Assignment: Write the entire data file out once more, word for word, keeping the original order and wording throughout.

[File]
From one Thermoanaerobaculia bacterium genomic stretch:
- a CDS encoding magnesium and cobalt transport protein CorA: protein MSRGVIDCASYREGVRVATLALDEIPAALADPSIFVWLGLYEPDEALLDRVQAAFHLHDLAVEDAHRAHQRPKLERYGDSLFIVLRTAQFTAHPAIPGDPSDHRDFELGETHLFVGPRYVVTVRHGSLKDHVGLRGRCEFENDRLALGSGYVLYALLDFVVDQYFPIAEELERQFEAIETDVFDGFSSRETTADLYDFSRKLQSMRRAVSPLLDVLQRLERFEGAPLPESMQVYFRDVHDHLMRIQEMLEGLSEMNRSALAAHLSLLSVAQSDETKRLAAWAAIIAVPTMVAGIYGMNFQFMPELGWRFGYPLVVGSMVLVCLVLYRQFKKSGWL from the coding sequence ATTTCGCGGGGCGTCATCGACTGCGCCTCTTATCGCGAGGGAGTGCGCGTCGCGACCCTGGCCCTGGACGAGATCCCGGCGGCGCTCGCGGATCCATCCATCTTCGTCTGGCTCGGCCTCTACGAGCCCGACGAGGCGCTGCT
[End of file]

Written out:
From one Thermoanaerobaculia bacterium genomic stretch:
- a CDS encoding magnesium and cobalt transport protein CorA: protein MSRGVIDCASYREGVRVATLALDEIPAALADPSIFVWLGLYEPDEALLDRVQAAFHLHDLAVEDAHRAHQRPKLERYGDSLFIVLRTAQFTAHPAIPGDPSDHRDFELGETHLFVGPRYVVTVRHGSLKDHVGLRGRCEFENDRLALGSGYVLYALLDFVVDQYFPIAEELERQFEAIETDVFDGFSSRETTADLYDFSRKLQSMRRAVSPLLDVLQRLERFEGAPLPESMQVYFRDVHDHLMRIQEMLEGLSEMNRSALAAHLSLLSVAQSDETKRLAAWAAIIAVPTMVAGIYGMNFQFMPELGWRFGYPLVVGSMVLVCLVLYRQFKKSGWL from the coding sequence ATTTCGCGGGGCGTCATCGACTGCGCCTCTTATCGCGAGGGAGTGCGCGTCGCGACCCTGGCCCTGGACGAGATCCCGGCGGCGCTCGCGGATCCATCCATCTTCGTCTGGCTCGGCCTCTACGAGCCCGACGAGGCGCTGCT